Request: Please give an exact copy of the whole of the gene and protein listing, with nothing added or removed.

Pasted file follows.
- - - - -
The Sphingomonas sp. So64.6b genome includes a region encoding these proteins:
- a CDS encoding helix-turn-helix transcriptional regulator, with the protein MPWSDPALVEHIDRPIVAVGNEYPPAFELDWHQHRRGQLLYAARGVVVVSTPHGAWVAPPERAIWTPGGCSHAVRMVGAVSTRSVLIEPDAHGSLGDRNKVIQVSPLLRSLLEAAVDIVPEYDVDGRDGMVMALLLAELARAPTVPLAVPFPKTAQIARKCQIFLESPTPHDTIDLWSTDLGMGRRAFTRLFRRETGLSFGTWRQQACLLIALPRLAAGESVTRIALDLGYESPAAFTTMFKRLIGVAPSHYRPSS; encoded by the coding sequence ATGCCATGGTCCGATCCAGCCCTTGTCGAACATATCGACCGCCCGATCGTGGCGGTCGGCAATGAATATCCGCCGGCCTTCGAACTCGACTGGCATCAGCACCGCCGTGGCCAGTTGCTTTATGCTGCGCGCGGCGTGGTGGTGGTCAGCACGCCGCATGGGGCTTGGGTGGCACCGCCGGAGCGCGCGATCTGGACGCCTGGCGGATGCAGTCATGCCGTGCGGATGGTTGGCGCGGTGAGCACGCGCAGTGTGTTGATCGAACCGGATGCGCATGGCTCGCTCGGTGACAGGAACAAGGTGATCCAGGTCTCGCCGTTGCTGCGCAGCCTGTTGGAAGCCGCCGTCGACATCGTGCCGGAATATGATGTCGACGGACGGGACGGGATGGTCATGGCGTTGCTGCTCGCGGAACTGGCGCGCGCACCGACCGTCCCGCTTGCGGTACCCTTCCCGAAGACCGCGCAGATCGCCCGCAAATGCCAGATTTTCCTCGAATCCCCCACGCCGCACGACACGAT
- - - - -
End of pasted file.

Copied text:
The Sphingomonas sp. So64.6b genome includes a region encoding these proteins:
- a CDS encoding helix-turn-helix transcriptional regulator, with the protein MPWSDPALVEHIDRPIVAVGNEYPPAFELDWHQHRRGQLLYAARGVVVVSTPHGAWVAPPERAIWTPGGCSHAVRMVGAVSTRSVLIEPDAHGSLGDRNKVIQVSPLLRSLLEAAVDIVPEYDVDGRDGMVMALLLAELARAPTVPLAVPFPKTAQIARKCQIFLESPTPHDTIDLWSTDLGMGRRAFTRLFRRETGLSFGTWRQQACLLIALPRLAAGESVTRIALDLGYESPAAFTTMFKRLIGVAPSHYRPSS; encoded by the coding sequence ATGCCATGGTCCGATCCAGCCCTTGTCGAACATATCGACCGCCCGATCGTGGCGGTCGGCAATGAATATCCGCCGGCCTTCGAACTCGACTGGCATCAGCACCGCCGTGGCCAGTTGCTTTATGCTGCGCGCGGCGTGGTGGTGGTCAGCACGCCGCATGGGGCTTGGGTGGCACCGCCGGAGCGCGCGATCTGGACGCCTGGCGGATGCAGTCATGCCGTGCGGATGGTTGGCGCGGTGAGCACGCGCAGTGTGTTGATCGAACCGGATGCGCATGGCTCGCTCGGTGACAGGAACAAGGTGATCCAGGTCTCGCCGTTGCTGCGCAGCCTGTTGGAAGCCGCCGTCGACATCGTGCCGGAATATGATGTCGACGGACGGGACGGGATGGTCATGGCGTTGCTGCTCGCGGAACTGGCGCGCGCACCGACCGTCCCGCTTGCGGTACCCTTCCCGAAGACCGCGCAGATCGCCCGCAAATGCCAGATTTTCCTCGAATCCCCCACGCCGCACGACACGAT